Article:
English job titles in Austrian/Englischsprachige Berufsbezeichnungen in Österreich

kohlehydrat reports that the Austrian Verfassungsgerichtshof (Constitutional Court of Appeal) is to consider the use of English job titles. The postal workers’ union has filed a constitutional complaint.

bq. Geht es den Anglizismen an den Kragen?
Der Verfassungsgerichtshof soll über englische Berufsbezeichnungen entscheiden. Die Postgewerkschafter haben eine Beschwerde eingebracht. Welche Chance hat diese Beschwerde?

Elsewhere, Werner Butschek, a Personalberater (career adviser?) is quoted, saying the new titles are a good thing. Some of them, he says, represent new jobs; others are now internationally understood; they also help advertise a company, and they make staff feel more important and work better.

I do find this kind of thing irritating. I agree with kohlehydrat that foreign words should not be imported just because they are fashionable or if they sound artificial.

If I understand the articles right, the new terms include CEO, Key Account Manager, Controller, Sales Manager

bq. Wir stehen vor dem Problem, dass vielfach unsere Bediensteten sich ein Wörterbuch für Wirtschaftsenglisch kaufen müssen, damit sie verstehen, was da in dem Schreiben überhaupt drinnen steht, in dem Schreiben oder vor allem in dem Bescheid, den sie gekriegt haben. Früher haben wir zum Beispiel eine Personalstelle gehabt, heute heißt das ‘Human Resources’. Einer, der früher in einer technischen Dienststelle gearbeitet hat, dessen Dienststelle heißt jetzt ‘Customer-Service-Ordering’ – in dem Fall ‘liance’ noch als Beisatz”, so Zangerle.

(We are confronted with the problem that our employees often have to buy a dictionary of economic English so they can understand what is in the letter or notification they have received).

4 thoughts on “English job titles in Austrian/Englischsprachige Berufsbezeichnungen in Österreich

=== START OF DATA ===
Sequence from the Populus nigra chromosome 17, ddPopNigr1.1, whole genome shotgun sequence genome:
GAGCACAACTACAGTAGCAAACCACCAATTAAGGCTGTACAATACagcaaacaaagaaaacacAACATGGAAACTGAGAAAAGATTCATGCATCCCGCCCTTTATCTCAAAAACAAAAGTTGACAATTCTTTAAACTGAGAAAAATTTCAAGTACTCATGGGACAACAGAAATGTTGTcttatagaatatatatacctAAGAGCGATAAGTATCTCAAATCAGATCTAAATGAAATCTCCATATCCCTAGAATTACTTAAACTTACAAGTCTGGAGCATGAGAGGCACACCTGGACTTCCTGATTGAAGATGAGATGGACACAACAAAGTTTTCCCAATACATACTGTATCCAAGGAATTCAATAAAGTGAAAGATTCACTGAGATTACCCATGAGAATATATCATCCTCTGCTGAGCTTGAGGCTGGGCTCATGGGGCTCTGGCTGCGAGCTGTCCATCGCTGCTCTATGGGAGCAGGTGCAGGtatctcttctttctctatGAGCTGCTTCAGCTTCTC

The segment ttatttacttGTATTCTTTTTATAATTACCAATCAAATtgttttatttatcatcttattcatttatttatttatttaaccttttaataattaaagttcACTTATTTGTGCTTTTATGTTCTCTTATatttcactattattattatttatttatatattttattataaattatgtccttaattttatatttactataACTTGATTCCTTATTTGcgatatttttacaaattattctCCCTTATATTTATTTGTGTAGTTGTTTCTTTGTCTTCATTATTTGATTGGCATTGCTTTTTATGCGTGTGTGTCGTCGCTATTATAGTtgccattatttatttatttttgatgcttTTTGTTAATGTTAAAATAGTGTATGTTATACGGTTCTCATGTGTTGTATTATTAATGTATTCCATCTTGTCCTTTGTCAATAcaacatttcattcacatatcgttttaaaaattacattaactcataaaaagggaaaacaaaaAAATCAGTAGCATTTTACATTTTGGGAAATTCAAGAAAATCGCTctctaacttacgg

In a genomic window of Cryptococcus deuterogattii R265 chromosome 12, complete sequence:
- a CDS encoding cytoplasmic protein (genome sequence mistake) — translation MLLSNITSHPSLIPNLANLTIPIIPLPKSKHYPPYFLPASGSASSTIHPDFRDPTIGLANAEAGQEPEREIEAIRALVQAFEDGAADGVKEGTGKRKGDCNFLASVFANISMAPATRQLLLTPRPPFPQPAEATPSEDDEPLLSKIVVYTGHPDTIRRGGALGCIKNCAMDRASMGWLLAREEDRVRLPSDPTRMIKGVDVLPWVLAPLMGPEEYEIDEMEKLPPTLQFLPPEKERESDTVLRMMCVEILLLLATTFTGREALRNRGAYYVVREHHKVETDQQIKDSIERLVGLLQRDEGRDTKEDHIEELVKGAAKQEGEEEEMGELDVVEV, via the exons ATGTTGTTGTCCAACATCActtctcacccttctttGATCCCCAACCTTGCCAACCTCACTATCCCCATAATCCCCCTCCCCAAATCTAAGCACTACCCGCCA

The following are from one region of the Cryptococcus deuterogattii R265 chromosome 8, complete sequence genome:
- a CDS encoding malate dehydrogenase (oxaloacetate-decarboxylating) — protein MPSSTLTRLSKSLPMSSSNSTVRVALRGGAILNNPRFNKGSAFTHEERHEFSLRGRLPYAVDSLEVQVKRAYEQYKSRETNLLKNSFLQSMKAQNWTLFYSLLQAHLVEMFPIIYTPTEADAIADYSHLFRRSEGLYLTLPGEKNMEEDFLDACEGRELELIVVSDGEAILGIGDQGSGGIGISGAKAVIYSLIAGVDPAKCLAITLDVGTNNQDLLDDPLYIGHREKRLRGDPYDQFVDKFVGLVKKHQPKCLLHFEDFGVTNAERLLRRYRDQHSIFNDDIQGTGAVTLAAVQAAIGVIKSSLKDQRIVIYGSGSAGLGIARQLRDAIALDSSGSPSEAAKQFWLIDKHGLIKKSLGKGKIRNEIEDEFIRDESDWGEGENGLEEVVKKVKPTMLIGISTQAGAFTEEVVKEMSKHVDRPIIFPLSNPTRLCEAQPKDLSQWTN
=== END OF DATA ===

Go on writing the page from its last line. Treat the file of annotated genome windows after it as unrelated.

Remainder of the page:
1. My eye was switching slowly between German and English today and I glossed “Personalberater” as “personal berater” (i.e., one who berates), which would fit at least one guidance counselor I met in university: “What are you going to do with your life?!”

  2. Not sure what the difference is between Controller and Auditor, apart from the inflated cost of correspondence courses and seminars on ‘Controlling’. The misused Eng. term looks to the uninitiated like anything from passport control to ‘anger management programs’ for out-of-control husbands and dangerous male prisoners.

    As the majority of foreigners in Austria are from Turkey or Eastern Europe/ex-Yugoslavia, Austrian trend-setters should really start brushing up their Turkish, Serb and Croat etc. instead of bruising the Eng. language – a point that doesn’t go down too well, except with progressive school-teachers in Eastern (Slovenian, Czech, Slovak & Hungarian) border areas – cf. the secondary school-teachers’ minority languages program that started years ago in Baden-Württemberg, Germany.

  3. @ Carter: yes, I see your point. I had some strange careers advice that I believed: ‘There are no jobs in languages for women’ – maybe it was partly true.

    @AMM: I know nothing about the minority language programs except that there was a man in my Turkish class who had been persuaded to join in order to help his nephew, who was 8, I think, and who was being given Turkish lessons at school. He didn’t stay long! Are Austrians as keen as Germans on helping their children with their school lessons?

  4. Difficult to generalise about helping with school homework. Judging from our neighbours, fathers scarper pretty sharpishly evenings to the Bierinsel bars on virutally every street-corner.

    Most kids of mixed/foreign parentage around here are brought up bilingually. The German ‘Grauer Wolf’ Attatürk Nationalist speak-Turkish-only movement back in Germany doesn’t seem to have caught on across the Austrian border.

    Mothers visiting the Knödelschule/dumpling domestic science college in Vienna sure pass on the knowledge to their daughters – as my big gut will attest.

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